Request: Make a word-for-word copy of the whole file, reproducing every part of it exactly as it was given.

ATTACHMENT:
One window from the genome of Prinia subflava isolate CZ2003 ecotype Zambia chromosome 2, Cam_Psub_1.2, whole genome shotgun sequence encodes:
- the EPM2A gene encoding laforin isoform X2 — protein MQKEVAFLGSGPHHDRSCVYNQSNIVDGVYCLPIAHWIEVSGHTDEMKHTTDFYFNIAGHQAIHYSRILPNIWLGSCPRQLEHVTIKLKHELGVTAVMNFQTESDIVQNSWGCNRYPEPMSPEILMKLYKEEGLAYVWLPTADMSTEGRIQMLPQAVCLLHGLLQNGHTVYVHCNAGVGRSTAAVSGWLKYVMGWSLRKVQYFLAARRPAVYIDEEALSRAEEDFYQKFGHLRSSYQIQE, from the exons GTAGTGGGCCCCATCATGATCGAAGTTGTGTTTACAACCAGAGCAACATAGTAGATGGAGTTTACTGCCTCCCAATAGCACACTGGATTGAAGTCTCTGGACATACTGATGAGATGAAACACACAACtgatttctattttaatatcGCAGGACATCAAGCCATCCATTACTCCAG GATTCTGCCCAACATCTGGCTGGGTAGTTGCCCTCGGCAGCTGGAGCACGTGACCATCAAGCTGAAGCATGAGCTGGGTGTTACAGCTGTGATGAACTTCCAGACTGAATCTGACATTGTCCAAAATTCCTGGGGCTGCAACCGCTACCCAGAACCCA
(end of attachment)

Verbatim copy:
One window from the genome of Prinia subflava isolate CZ2003 ecotype Zambia chromosome 2, Cam_Psub_1.2, whole genome shotgun sequence encodes:
- the EPM2A gene encoding laforin isoform X2 — protein MQKEVAFLGSGPHHDRSCVYNQSNIVDGVYCLPIAHWIEVSGHTDEMKHTTDFYFNIAGHQAIHYSRILPNIWLGSCPRQLEHVTIKLKHELGVTAVMNFQTESDIVQNSWGCNRYPEPMSPEILMKLYKEEGLAYVWLPTADMSTEGRIQMLPQAVCLLHGLLQNGHTVYVHCNAGVGRSTAAVSGWLKYVMGWSLRKVQYFLAARRPAVYIDEEALSRAEEDFYQKFGHLRSSYQIQE, from the exons GTAGTGGGCCCCATCATGATCGAAGTTGTGTTTACAACCAGAGCAACATAGTAGATGGAGTTTACTGCCTCCCAATAGCACACTGGATTGAAGTCTCTGGACATACTGATGAGATGAAACACACAACtgatttctattttaatatcGCAGGACATCAAGCCATCCATTACTCCAG GATTCTGCCCAACATCTGGCTGGGTAGTTGCCCTCGGCAGCTGGAGCACGTGACCATCAAGCTGAAGCATGAGCTGGGTGTTACAGCTGTGATGAACTTCCAGACTGAATCTGACATTGTCCAAAATTCCTGGGGCTGCAACCGCTACCCAGAACCCA